It was this past Saturday afternoon and before getting started on helping cook dinner I found myself alone at home at just the moment the Baltimore Raven – Denver Bronco NFL Divisional Playoff game took place. Yes I know, funny how that just kind of ‘happened’. I had a cold beverage – (no it was not a beer) and sat back to watch the game with no distractions. I hadn’t set out to do so but I was about to have what I call a ‘pure’ experience.
I had no other distractions (answering email or reading something on my phone, iPad or even something lying on the cocktail table). I would have only been happier to have my wife, son, father, or football fans watching with me. Tweeting about the game or posting on Facebook (I did one time) is a far cry from having a shared experience much less a pure one.
The best aspect of the pure experience part is that by single-tasking (that is NOT multi-tasking) I was able to watch and enjoy one of the best football games I’ve ever had the pleasure of watching. It was as if by not being distracted I was able to see and hear things that I would have missed. Not many NFL games are played at such a high and such an intense level. I was lucky to have been ready and in the proper frame of mind and I was rewarded with a gem – a wonderful and pure experience.
I realized I don’t have enough of those pure experiences. I am guessing I have a lot of company. Shutting out the distractions is becoming increasingly difficult. The ability (and beauty) to be able to focus on a singular thing is so very important when it comes to optimal performance and optimal enjoyment (they are not always tied together).
I admire people who while reading a book (or whatever), are so focused that the only way to get their attention is to physically touch them. That level of concentration and focus is undermined by the ringing, dinging, singing and vibrating of the personal interruption device you carry in your pocket or purse.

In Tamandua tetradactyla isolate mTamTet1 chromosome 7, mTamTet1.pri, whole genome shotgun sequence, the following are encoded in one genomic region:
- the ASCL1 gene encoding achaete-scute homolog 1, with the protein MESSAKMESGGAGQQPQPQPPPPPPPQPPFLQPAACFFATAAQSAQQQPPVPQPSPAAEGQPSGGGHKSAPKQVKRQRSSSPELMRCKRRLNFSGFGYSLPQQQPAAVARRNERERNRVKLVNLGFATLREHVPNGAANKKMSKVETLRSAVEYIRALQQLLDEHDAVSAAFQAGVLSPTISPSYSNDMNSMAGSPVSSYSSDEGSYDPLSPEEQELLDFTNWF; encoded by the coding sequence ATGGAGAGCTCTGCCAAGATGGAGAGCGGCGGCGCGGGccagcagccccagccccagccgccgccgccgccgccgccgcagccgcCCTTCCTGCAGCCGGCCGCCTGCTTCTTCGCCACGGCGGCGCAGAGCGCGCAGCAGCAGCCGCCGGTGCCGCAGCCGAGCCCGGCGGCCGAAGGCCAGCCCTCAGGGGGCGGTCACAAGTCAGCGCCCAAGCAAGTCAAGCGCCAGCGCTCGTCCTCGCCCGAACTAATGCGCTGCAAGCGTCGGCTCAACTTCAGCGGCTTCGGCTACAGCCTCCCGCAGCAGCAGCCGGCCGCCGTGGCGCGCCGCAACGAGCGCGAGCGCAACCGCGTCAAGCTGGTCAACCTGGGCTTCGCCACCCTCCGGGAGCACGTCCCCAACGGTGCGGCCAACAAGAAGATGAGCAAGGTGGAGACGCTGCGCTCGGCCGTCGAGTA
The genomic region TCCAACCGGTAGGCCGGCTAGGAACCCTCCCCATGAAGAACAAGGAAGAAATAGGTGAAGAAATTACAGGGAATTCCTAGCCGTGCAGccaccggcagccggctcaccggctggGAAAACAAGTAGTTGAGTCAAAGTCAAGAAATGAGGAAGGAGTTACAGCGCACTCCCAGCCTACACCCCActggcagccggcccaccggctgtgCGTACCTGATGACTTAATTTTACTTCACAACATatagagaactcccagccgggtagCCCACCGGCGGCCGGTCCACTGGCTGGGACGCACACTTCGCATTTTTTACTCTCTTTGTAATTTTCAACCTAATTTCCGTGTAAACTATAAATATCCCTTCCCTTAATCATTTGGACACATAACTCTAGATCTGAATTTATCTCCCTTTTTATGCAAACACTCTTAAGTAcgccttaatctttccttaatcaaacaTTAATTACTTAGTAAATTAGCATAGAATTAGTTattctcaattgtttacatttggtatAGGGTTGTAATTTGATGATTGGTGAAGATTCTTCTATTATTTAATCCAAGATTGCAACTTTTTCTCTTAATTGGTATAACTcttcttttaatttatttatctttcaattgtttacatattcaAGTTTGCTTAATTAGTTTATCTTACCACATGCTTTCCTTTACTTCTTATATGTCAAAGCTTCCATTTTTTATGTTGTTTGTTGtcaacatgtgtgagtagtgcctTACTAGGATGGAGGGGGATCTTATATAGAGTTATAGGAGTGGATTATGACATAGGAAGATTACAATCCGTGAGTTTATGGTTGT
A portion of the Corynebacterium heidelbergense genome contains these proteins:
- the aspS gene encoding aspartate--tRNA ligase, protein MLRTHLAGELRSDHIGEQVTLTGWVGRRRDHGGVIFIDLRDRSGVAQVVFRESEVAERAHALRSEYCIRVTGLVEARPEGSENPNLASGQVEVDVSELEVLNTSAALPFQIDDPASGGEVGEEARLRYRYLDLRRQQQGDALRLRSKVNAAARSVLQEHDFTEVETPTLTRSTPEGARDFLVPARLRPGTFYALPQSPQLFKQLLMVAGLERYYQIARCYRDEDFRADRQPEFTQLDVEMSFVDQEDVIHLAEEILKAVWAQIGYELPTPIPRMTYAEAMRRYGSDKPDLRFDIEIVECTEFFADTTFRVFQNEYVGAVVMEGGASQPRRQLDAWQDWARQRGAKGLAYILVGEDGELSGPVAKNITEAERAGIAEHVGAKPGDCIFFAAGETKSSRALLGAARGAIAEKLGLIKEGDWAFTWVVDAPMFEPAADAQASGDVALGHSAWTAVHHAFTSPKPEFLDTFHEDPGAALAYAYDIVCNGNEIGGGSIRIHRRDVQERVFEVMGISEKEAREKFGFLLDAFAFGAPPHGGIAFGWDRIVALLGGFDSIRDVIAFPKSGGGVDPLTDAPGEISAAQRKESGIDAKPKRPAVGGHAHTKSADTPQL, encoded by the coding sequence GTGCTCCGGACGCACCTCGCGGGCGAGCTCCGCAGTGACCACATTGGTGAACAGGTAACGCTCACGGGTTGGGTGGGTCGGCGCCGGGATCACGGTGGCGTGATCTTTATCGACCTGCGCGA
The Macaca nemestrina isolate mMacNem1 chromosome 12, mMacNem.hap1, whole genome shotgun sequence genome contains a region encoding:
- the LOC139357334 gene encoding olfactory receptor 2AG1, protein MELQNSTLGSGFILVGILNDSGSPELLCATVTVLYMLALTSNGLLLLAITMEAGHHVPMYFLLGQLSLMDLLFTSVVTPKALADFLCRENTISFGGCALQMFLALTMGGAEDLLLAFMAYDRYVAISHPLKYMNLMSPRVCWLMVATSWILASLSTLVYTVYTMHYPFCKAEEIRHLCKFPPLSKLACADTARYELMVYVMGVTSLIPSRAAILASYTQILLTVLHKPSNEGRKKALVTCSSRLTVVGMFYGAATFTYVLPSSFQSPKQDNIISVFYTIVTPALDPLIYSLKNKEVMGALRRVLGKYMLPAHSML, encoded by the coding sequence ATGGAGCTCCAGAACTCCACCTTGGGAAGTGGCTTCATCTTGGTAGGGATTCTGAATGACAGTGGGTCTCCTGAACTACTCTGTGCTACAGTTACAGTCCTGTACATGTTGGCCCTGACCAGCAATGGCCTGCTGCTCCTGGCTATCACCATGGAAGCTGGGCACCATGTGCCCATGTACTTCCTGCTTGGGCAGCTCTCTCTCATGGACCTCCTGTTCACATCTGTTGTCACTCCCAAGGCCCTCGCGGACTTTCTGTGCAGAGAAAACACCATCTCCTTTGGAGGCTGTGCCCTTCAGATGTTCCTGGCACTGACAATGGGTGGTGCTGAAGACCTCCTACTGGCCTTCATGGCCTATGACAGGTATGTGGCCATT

Think about music for example. Before recorded music, performed live music was the only way to experience music. You’d sit and listen, and watch, (although there was no a lot of action in the orchestra). It was a pure experience. When you walk around with your iPod and listen to music is it the same experience? How could it be when your eyes are taking in the changing landscape? How often do you just sit and listen to recorded music without doing anything else? Note: Looking at your phone that’s playing the music counts.
I watched the entire game – well that’s not entirely true as I had the game on while I helped cook dinner. I was connected to the game walking over to watch play frequently and I never lost touch with the moment to moment. It was a bit frantic but I’m glad I did. So it was not like one of the purest experiences I’ve ever had – back in 1995 a World Series Game 4 at Jacobs Field in Cleveland where I watched Steve Avery and the Braves pitchers shut down a powerful Indian team. Thanks for inviting me Norm. It was 35 degrees but I did not feel cold, I didn’t have a beer, and remember so much of that night so vividly.
Do you have some great pure experiences to share? Shouldn’t we all try to have more of them?
Come fishing with me. My wife wants to know how I can stare at the water and not catch anything for eight straight hours and not be bored out of my mind. It’s exactly what you are describing.
I’ve always enjoyed fishing for precisely the reasons you describe. It’s not about catching fish – at least not ALL about catching fish. And to your invitation – anytime my friend. Thanks for the comment.
I make it a point to have multiple pure experiences every week. I actually had one yesterday at the Georgia Dome!
You certainly did Sean. That was an outstanding, nail-biting pure experience – in bliss if you are a Falcon fan!